The Obama Administration’s mismanagement of the Syrian crisis has been so obvious to most observers, and has drawn the ire of so many people from so many different political points of view, that there is little to be said that has not already been said. Yet there is one not-entirely-obvious aspect that hasn’t been widely discussed, and that is role of Obama’s energy policy has played, or rather not played, in his Middle East policy.
The Obama Administration rode into office on a self-created wave of irrational exuberance about green energy. Wind, solar, ethanol and other so-called green energy sources were going to be “invested” in by a stimulus package and subsequent spending, were going to create tens or hundreds-of-thousands of green jobs, and be a boon for our economy, our environment, and our foreign policy since we’d be “weaned off foreign oil.”
Well, that was before Solyndra and its brethren. By the end of 2012, 34 companies were either in bankruptcy, or were headed in that direction. It cost the taxpayers hundreds of millions of dollars, not to mention the huge opportunity costs and crowd-out effects these efforts caused. He hasn’t talked much about green jobs since.
On the flipside, the Obama Administration has done virtually everything it could to stop increased energy production in every other sector. From repeatedly delaying the Keystone Pipeline to stopping costal exploration, to putting breaks, in various ways, on all kinds of fracking projects even though his own Energy Department has found no link between fracking and pollution of water sources, Obama has done much to hurt domestic energy production.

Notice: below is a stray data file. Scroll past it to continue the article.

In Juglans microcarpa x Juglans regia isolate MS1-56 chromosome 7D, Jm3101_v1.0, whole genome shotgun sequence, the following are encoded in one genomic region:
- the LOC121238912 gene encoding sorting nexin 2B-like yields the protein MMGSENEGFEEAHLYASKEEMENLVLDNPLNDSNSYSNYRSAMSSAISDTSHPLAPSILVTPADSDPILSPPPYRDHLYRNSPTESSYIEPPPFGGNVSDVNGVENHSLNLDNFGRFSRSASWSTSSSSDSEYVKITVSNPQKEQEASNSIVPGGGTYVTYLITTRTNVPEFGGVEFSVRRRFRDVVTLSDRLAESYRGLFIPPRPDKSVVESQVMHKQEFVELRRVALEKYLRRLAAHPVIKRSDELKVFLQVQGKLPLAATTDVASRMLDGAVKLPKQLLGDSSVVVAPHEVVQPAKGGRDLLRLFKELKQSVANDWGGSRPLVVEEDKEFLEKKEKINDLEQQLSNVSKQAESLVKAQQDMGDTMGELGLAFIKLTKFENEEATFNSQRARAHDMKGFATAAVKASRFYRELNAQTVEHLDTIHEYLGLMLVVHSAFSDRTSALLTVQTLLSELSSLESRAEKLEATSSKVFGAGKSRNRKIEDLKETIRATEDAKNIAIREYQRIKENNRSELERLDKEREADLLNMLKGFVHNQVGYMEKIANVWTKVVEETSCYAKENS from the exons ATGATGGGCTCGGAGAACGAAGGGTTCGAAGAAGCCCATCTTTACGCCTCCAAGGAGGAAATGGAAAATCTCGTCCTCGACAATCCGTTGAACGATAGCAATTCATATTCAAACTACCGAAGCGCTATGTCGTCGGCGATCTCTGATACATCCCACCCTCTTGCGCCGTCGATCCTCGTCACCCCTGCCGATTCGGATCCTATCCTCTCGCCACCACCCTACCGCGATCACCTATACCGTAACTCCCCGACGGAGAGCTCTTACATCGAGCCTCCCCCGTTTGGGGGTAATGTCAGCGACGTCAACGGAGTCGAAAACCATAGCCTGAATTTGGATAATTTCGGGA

To some extent, Obama has been saved from himself by flyover states like North Dakota, where the discovery of the Bakken Oil Fields, on private land as opposed to federally owned land, has led to vastly increased production. This has helped kept oil prices more level even as demand for oil continues to rise globally. He’s even taken credit for the increased production, which of course he has nothing to do with, as it was a result either of Bush-era permitting or private land development. Nonetheless, after a brief drop in oil prices at the height of the recession, oil prices have gone up and are likely to continue to do so. Obama’s kneecapping of new energy production means that has little power to reverse that trend.
What does all this have to do with Syria and the Middle East? It remains true, as we were repeatedly warned during the Bush era, that our oil dollars often wind up in the hands of unsavory regimes. Syria itself is not a major oil producer, at least by Middle Eastern standards, producing only about half a percent of the world’s oil in 2010. War and sanctions against the regime have driven production significantly lower still. Oil remains a big part of Syria’s beleaguered economy, and it has been a major source of funding for the Assad regime. More significantly, however, is the fact that Syria’s two biggest backers, Iran and Russia, are enormously important oil-producing nations. Iran has bankrolled Assad’s corrupt regime and his now semi-allies Hezbollah for decades with their oil revenue, and it is only because of Russia’s backing that the Assad regime has survived for a myriad of reasons.